He added that all countries focused on teaching their own history and that it was ridiculous to suggest a large proportion of the time should be given over to African or Asian history.

Citizenship tests

Zephaniah also expressed concerns that multiculturalism was under attack, saying that "to be against multiculturalism is anti-British".

He said: "When politicians say, as [David] Cameron has said, 'What we want is not multiculturalism, but muscular liberalism' - what does he mean?"

He complained that the Britishness test for those wishing to become British citizens was laughable.

"Some of the questions are like how many Catholics live in St Albans. I see people who are really stressed about it. But it doesn't make you British passing that test," he said.

The comments come ahead of a lecture commemorating the life of Anthony Walker. The poet, who runs poetry workshops in schools, gave the lecture in Birmingham on Friday evening.

The NUT, which sponsors the event, used it to launch a set of new educational materials tackling racist and religious hate crime for schools.

They also highlight the persecution of black people during the Nazi regime.

NUT general secretary Christine Blower said: "Racism in schools or our communities needs to be eradicated. As multiculturalism is being attacked on a daily basis, we need to celebrate the diversity of modern Britain and work together to raise children who are proud of themselves and their communities."

 

More on This Story

Related Stories

The BBC is not responsible for the content of external Internet sites

Comments

This entry is now closed for comments

Jump to comments pagination
 
  • rate this
    +3

    Comment number 130.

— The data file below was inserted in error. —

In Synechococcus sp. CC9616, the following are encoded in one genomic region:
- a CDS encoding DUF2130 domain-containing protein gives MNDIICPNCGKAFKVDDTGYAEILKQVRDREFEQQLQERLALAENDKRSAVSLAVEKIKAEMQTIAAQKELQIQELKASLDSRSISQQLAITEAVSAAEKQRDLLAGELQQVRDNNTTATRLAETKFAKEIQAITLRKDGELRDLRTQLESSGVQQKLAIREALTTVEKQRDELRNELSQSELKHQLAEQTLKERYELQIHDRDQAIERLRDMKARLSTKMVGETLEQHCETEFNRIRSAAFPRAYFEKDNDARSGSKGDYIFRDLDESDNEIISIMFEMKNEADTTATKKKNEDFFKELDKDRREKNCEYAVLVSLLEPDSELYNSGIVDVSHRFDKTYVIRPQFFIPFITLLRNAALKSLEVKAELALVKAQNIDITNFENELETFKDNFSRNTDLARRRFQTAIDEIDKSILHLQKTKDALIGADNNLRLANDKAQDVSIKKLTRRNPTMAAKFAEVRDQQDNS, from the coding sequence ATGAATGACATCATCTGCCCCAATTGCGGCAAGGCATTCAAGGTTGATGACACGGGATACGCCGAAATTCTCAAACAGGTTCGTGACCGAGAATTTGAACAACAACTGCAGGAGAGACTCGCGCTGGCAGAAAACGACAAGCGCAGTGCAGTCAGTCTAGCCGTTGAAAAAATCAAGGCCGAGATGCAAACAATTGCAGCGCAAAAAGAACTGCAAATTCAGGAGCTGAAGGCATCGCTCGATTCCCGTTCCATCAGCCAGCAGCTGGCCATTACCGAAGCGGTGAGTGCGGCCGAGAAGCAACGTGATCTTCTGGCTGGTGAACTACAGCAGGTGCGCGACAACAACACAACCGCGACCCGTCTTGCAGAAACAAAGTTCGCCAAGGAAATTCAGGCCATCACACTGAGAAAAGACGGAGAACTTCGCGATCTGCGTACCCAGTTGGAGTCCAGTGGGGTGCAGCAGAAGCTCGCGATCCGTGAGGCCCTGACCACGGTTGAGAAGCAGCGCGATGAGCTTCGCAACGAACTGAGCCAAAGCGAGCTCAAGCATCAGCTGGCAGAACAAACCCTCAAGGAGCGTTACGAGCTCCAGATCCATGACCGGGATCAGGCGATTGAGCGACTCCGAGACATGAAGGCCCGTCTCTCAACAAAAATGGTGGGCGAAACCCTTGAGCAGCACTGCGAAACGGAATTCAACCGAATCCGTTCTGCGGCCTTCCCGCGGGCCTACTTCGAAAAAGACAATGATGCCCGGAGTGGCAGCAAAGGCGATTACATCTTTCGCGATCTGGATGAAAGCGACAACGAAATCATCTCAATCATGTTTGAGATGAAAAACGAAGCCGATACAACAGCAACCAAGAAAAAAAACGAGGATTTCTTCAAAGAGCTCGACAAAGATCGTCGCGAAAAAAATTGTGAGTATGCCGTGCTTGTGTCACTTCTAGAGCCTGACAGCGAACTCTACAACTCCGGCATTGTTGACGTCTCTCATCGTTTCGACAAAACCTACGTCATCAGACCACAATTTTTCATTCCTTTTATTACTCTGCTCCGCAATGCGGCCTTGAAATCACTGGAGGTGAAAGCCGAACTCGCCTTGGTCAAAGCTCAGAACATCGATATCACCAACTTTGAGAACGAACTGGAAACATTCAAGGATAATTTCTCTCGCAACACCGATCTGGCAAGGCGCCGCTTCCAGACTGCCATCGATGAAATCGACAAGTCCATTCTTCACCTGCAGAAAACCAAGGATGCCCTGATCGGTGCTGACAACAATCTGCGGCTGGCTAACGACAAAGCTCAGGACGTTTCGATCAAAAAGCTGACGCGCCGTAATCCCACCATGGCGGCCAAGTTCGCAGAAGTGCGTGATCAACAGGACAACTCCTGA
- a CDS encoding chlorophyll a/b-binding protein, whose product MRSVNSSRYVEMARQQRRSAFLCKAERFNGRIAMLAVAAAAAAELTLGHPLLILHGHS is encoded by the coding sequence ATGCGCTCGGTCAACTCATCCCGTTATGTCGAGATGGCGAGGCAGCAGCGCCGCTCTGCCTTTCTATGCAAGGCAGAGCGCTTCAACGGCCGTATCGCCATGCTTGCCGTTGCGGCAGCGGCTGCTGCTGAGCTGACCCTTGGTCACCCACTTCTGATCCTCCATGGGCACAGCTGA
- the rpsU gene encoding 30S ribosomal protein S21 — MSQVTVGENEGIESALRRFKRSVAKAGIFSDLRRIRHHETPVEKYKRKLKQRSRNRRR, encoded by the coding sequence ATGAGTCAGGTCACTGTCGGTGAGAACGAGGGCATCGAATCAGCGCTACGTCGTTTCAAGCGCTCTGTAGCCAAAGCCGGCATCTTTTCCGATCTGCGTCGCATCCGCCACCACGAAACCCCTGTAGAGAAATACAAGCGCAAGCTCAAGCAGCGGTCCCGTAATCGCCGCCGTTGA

Re "a real history of the world". All history is a story from a particular perspective. None of it is "real" in the sense that "it absolutely did happen that way". That's not to say we can't trust any of it, but we must accept that all history telling, consciously or otherwise, is a reflection of the self-image of the teller.

    By definition that is subjective, and Mr. Z's version is no different.

  • rate this
    +3

    Comment number 129.

    122.Adam

    'it amazes me how so many people regard the Indian, Pakistani and Bangladeshi communities as being one and the same thing.'

    ---

    Possibly because until the artificial boundaries imposed by partition 60 odd years ago they were?

    Ok there have always been cultural differences caused by geography & religion, but they are basically the same people with a common history.

  • rate this
    -9

    Comment number 128.

    In a way he's right. Kids are only taught the negative side of Empire. They're not taught that the it brought education, healthcare, infrastucture, law & order and an uncorrupt civil service to Africa & India. They're also not taught that the other European nations had Empires. The proof of the pudding is in the eating: if the British Empire had been that bad, we wouldn't have the Commonwealth.

  • rate this
    -9

    Comment number 127.